It's a bad habit of mine, but one until now has been born of necessity. Going to more or less the same pubs in London that is. Oh of course there are changes and one or two have dropped off my radar and one or two have come on, but it's all been a bit samey. Thus it was a couple of weeks ago that E and I decided to get out and try pubs neither of us had been to before, or at worst, to ones at least one of us hadn't. We decided to keep it simple, visiting any pubs we hadn't been in between Cannon Street and the area around Fleet St and Temple.
First up was the Old Bell in Fleet St, part of the Nicolsons chain. Small and intimate with lots of wood, this was cosy and though the welcome was nothing special, the beer was really rather good. I opted for Gadd's Rye Pale Aleand really enjoyed its dry crispness, while E had no complaints about the condition of her Nicolsons Pale Ale, though she wasn't quite so keen on the beer. Not far for the next one and of course a bit of a classic. Now I have been in the Old Cheshire Cheese before, though E hadn't and I hadn't been downstairs. What a gem, with a coal fire, an "olde worlde" appearance which actually is genuinely old and Old Brewery Bitterat sensible prices. OK it was getting to the end of the barrel, but by no means undrinkable and the place was warm, the barmaid chatty and cheerful and downstairs a revelation, with its benches reminiscent of a German beer hall. We then had a quick bit of culture in the nearby Romanian Orthodox Church before nipping into Ye Olde Cock Tavern, where although the beer was in splendid nick and the barmaid again welcoming, the beer was badly chosen by me. Brown and Browner I think they were called, with Brown coming from East London and masquerading under the name Foundation Bitter and Browner pretending to be Hackney Best Bitter. No real redeeming features, but ten out of ten to the pub for offering something local and in good nick.
Now funnily I hadn't been to the Old Bank of England before. A Fullers pub of considerable grandeur and once again, despite its fullness, a warm welcome. Fullers Black Cab needs a sparkler, but was tasty and my first ESB for quite some time was thoroughly enjoyable, with distinct Seville orange flavours. Great for people watching too. We left rather impressed and went on a bit to the George, a thin narrow, old fashioned long bar, bristling with handpumps. Great quality here too, with Gadd's No 7pretty damn good and Truman's Lazarus, pale and hoppy, the the pick of the bunch. An oddity was an "English Craft Lager" called Noble which wasn't anything special. Fantastic service here too from a barmaid who was a positive blur as she shot up and down the bar. We'll be back here for sure. Leaving there with some reluctance, we decided to retrace our steps, as we'd missed one. The Tipperary is London's oldest Irish Bar and though the craic was anything but mighty from the taciturn barmaid, the beer was again spot on. Portobello Palewas a very decent hop forward golden ale.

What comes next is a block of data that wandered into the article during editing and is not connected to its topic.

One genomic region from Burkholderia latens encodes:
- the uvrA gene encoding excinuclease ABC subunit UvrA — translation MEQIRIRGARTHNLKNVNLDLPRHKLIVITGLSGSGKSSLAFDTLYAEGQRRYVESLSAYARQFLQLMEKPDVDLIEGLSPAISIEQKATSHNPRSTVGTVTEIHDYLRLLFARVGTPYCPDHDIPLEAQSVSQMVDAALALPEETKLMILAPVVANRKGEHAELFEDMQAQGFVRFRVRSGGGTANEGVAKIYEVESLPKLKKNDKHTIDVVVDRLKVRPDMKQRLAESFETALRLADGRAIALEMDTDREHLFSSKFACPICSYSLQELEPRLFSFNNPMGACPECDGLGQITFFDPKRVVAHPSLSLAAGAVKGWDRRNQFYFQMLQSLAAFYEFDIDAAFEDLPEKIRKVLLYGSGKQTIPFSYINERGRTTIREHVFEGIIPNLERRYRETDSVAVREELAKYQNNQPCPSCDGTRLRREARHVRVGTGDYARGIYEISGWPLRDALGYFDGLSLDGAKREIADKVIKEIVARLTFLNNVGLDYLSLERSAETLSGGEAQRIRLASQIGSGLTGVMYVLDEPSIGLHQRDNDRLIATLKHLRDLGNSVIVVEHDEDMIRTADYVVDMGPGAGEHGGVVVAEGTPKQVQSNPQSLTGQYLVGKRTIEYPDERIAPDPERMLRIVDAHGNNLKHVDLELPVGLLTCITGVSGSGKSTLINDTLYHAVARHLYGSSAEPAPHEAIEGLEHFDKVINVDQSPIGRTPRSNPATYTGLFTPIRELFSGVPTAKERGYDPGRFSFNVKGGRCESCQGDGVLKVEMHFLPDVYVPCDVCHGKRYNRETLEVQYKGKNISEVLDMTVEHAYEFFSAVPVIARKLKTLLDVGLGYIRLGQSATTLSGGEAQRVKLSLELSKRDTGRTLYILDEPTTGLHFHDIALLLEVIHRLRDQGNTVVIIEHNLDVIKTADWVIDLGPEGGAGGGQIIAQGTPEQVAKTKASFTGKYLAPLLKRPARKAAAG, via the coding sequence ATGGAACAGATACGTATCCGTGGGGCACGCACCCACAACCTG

If this crawl and my other experiences in my recent six day visit are anything to go by, it isn't just the number of breweries that is increasing in London, but the overall quality and variety of the offerings, though a caveat is that the cold weather must have kept things cooler in the cellar. But you can only speak as you find and I found good things.
Very pleasing indeed.
We did pop into a a couple more pubs back near home, but as we'd been in them before, we decided the crawl had officially ended at the Tipperary.
A bit of a CV. Tandleman is a veteran beer lover, local CAMRA Chairman and activist, beer writer, beer reviewer and pursuer of all things good in beer. He lives in the North West of England and London. Despite his CAMRA membership, he does not limit himself to cask conditioned beer, though he believes that cask conditioning, when done correctly and appropriately, brings a quality to beer that is hard to equal by any other kind of presentation. He is a strong supporter of Northern methods of beer dispense and avidly detests poorly presented beer and dislikes pasteurisation. He regularly visits Germany, has conducted corporate British and German beer tastings for CAMRA at the Great British Beer Festival where he has worked for years on Biere Sans Frontieres and was Deputy Organiser at CAMRA's very successful National Winter Ales Festival in 2009, 2010, 2011 and 2012 and at the Manchester Beer and Cider Festival from 2013 to date. He admires good brewers wherever they are and has travelled extensively in pursuit of good beer to drink. He also judges beer at both the International Beer Challenge and the World Beer Awards.
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